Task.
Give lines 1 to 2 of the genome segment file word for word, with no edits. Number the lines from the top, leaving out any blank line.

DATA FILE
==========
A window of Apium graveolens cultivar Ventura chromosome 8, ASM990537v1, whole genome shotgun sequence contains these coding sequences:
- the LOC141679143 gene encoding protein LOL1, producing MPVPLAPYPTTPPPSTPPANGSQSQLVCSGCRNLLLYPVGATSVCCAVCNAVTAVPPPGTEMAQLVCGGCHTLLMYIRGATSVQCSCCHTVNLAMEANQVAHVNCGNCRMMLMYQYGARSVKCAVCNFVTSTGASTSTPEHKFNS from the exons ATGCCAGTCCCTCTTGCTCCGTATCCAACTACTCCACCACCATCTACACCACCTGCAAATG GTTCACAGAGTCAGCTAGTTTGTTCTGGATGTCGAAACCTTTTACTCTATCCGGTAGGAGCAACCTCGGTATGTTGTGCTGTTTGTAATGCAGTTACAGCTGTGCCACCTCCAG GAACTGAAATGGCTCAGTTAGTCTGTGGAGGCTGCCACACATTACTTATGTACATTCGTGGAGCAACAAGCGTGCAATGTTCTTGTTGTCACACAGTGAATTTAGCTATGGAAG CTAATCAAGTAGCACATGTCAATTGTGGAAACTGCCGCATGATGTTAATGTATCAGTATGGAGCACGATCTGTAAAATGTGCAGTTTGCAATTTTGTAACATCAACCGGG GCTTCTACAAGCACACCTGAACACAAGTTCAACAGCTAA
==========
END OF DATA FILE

A window of Apium graveolens cultivar Ventura chromosome 8, ASM990537v1, whole genome shotgun sequence contains these coding sequences:
- the LOC141679143 gene encoding protein LOL1, producing MPVPLAPYPTTPPPSTPPANGSQSQLVCSGCRNLLLYPVGATSVCCAVCNAVTAVPPPGTEMAQLVCGGCHTLLMYIRGATSVQCSCCHTVNLAMEANQVAHVNCGNCRMMLMYQYGARSVKCAVCNFVTSTGASTSTPEHKFNS from the exons ATGCCAGTCCCTCTTGCTCCGTATCCAACTACTCCACCACCATCTACACCACCTGCAAATG GTTCACAGAGTCAGCTAGTTTGTTCTGGATGTCGAAACCTTTTACTCTATCCGGTAGGAGCAACCTCGGTATGTTGTGCTGTTTGTAATGCAGTTACAGCTGTGCCACCTCCAG GAACTGAAATGGCTCAGTTAGTCTGTGGAGGCTGCCACACATTACTTATGTACATTCGTGGAGCAACAAGCGTGCAATGTTCTTGTTGTCACACAGTGAATTTAGCTATGGAAG CTAATCAAGTAGCACATGTCAATTGTGGAAACTGCCGCATGATGTTAATGTATCAGTATGGAGCACGATCTGTAAAATGTGCAGTTTGCAATTTTGTAACATCAACCGGG GCTTCTACAAGCACACCTGAACACAAGTTCAACAGCTAA